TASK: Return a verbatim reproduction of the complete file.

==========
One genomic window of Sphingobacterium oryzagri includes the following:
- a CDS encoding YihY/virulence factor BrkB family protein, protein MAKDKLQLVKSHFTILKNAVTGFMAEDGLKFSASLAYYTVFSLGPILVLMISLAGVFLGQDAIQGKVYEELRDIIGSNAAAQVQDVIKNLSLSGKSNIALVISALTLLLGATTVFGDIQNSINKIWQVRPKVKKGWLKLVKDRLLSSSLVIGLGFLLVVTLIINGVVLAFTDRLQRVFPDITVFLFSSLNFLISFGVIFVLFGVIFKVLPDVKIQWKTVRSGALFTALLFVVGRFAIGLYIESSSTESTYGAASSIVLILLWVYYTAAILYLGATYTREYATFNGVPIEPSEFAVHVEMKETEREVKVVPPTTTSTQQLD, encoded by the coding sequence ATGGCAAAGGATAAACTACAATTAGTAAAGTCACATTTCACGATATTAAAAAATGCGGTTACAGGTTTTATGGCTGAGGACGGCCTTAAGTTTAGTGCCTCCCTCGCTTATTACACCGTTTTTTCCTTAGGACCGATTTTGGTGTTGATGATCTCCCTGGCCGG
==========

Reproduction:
One genomic window of Sphingobacterium oryzagri includes the following:
- a CDS encoding YihY/virulence factor BrkB family protein, protein MAKDKLQLVKSHFTILKNAVTGFMAEDGLKFSASLAYYTVFSLGPILVLMISLAGVFLGQDAIQGKVYEELRDIIGSNAAAQVQDVIKNLSLSGKSNIALVISALTLLLGATTVFGDIQNSINKIWQVRPKVKKGWLKLVKDRLLSSSLVIGLGFLLVVTLIINGVVLAFTDRLQRVFPDITVFLFSSLNFLISFGVIFVLFGVIFKVLPDVKIQWKTVRSGALFTALLFVVGRFAIGLYIESSSTESTYGAASSIVLILLWVYYTAAILYLGATYTREYATFNGVPIEPSEFAVHVEMKETEREVKVVPPTTTSTQQLD, encoded by the coding sequence ATGGCAAAGGATAAACTACAATTAGTAAAGTCACATTTCACGATATTAAAAAATGCGGTTACAGGTTTTATGGCTGAGGACGGCCTTAAGTTTAGTGCCTCCCTCGCTTATTACACCGTTTTTTCCTTAGGACCGATTTTGGTGTTGATGATCTCCCTGGCCGG